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Don’t be grounded by a Regulation 61 notice: Helping airport operators comply

Published: 16 May 2024

Are you an airport operator? Have you been served with a Regulation 61 notice and don’t know where to start to ensure compliance? Our environmental experts have many years of experience in delivering surveys, assessments, screening, and monitoring programmes for airports and can help you ensure your facility soars to compliance. We'll explain what a Regulation 61 notice is, how it relates to airports, what information is required, and what you can do to ensure compliance.

What is a Regulation 61 Notice?

A Regulation 61 notice is used by the Environment Agency (or equivalent local agency) to obtain information relating to environmental permits that enforce The Environmental Permitting Regulations 2016. The notice sets out what information is required, combined with a timescale within which it should be provided.

Failure to comply with the notice without a reasonable excuse is an offence under The Environmental Permitting Regulations 2016 and can lead to legal action. In addition, providing information or making statements which are known to be false or misleading is also an offence that could lead to legal action.

In summary, it is something that has to be complied with.

Notice to airport operators

The Environment Agency is currently reviewing airport environmental permits which authorise the discharge of pollutants to water. A Regulation 61 notice has recently been issued to airports that hold environmental permits, requesting additional information on their discharges. These requests are specifically focused on per-and polyfluoroalkyl substances (PFAS), but also request information on other potential pollutants including de-icer, hydrocarbons, herbicides, cleaning products, etc.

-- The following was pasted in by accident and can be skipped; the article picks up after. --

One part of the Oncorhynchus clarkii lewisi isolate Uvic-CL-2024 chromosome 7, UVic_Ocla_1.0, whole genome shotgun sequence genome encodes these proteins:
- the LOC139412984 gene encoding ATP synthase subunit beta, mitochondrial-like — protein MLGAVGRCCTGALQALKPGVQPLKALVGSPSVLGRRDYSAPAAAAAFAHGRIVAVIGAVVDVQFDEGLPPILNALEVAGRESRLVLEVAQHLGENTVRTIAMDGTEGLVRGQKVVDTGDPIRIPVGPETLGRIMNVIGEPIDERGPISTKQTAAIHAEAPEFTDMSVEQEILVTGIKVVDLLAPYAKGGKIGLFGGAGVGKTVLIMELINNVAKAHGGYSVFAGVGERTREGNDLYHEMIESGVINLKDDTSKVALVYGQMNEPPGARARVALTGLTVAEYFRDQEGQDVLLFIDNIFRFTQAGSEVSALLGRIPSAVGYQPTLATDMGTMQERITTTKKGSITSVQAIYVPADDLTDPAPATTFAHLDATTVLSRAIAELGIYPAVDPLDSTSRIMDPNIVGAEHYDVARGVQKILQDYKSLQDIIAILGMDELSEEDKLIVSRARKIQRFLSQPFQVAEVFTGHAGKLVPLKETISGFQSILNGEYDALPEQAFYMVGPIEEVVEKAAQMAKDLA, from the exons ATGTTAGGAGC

Information required

Below is a list of information required and the timescales for supplying that information following the notice being served.

The key is to ensure all information provided is accurate and completed within a tight timescale to avoid any legal action. If no action has been taken so far, then it should be started urgently.

Information requested


Timescale (after serving notice)

Site survey

Site survey to inform the permit to discharge, including a review of site history, drainage plans, details of current permits, identification of high-risk sources of PFAS, and identification of discharges which may contain PFAS and other pollutants.

3 months

Screening – procedure for review

Production of a procedure for the testing of discharges informed by the site survey. This has to be issued to the EA for approval.

4 months

Screening – results

Implementation of the procedure following approval and reporting on the results of tests from all identified discharges.

6 months

Monitoring programme plan – Procedure for review

Production of a 12-month monitoring programme, for review by the EA, setting out how the facility will monitor discharges and water quality. A plan for measuring flow rates should be agreed at this point.

8 months

Monitoring programme plan – results

Delivery and reporting on the results of the above programme, including any identified compliance failures.

21 months

Surface water risk assessment

Engagement of a suitable consultant to compete a surface water risk assessment.

22 months

Taking off to compliance

We have the in-house expertise to work with airport operators to deliver all elements of the Regulation 61 notice, helping you navigate this complex regulatory issue and advising on options for addressing any compliance issues identified.

Adler & Allan advises and delivers work on significant projects involving emerging pollutants, such as PFAS. These events have necessitated the development of new and innovative solutions to help both clients and regulators effectively manage the issue, and successfully navigate an increasingly complex legislative landscape.

As a result, we have brought together expertise from across the business to establish the Pollutants Advisory Group. This new team focuses on providing support and technical advice to internal and external clients and developing solutions to help us effectively manage issues relating to these contaminants and respond to future incidents. This team will be led by Bill Atkinson, our Chief Scientific Advisor.

This group supports the wider consultancy and routine sampling of discharges that we carry out for airport operators and other permitted facilities.

Contact us for help responding to your Regulation 61 notice.

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